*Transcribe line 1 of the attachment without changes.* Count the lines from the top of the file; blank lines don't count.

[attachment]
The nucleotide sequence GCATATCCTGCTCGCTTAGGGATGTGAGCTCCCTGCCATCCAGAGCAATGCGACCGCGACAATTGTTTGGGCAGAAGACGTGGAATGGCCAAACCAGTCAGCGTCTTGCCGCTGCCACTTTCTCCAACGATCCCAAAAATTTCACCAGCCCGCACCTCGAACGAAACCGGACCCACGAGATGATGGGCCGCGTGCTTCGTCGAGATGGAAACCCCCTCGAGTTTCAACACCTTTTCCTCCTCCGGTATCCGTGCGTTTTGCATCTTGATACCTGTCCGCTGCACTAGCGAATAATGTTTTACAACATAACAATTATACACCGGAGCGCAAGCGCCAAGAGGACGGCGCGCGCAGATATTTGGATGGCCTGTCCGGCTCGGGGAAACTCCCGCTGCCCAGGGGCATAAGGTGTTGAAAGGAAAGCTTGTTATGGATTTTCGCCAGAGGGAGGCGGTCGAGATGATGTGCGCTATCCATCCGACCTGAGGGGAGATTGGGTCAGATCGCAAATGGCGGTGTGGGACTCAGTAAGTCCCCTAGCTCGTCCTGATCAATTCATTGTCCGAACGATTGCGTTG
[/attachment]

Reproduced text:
The nucleotide sequence GCATATCCTGCTCGCTTAGGGATGTGAGCTCCCTGCCATCCAGAGCAATGCGACCGCGACAATTGTTTGGGCAGAAGACGTGGAATGGCCAAACCAGTCAGCGTCTTGCCGCTGCCACTTTCTCCAACGATCCCAAAAATTTCACCAGCCCGCACCTCGAACGAAACCGGACCCACGAGATGATGGGCCGCGTGCTTCGTCGAGATGGAAACCCCCTCGAGTTTCAACACCTTTTCCTCCTCCGGTATCCGTGCGTTTTGCATCTTGATACCTGTCCGCTGCACTAGCGAATAATGTTTTACAACATAACAATTATACACCGGAGCGCAAGCGCCAAGAGGACGGCGCGCGCAGATATTTGGATGGCCTGTCCGGCTCGGGGAAACTCCCGCTGCCCAGGGGCATAAGGTGTTGAAAGGAAAGCTTGTTATGGATTTTCGCCAGAGGGAGGCGGTCGAGATGATGTGCGCTATCCATCCGACCTGAGGGGAGATTGGGTCAGATCGCAAATGGCGGTGTGGGACTCAGTAAGTCCCCTAGCTCGTCCTGATCAATTCATTGTCCGAACGATTGCGTTG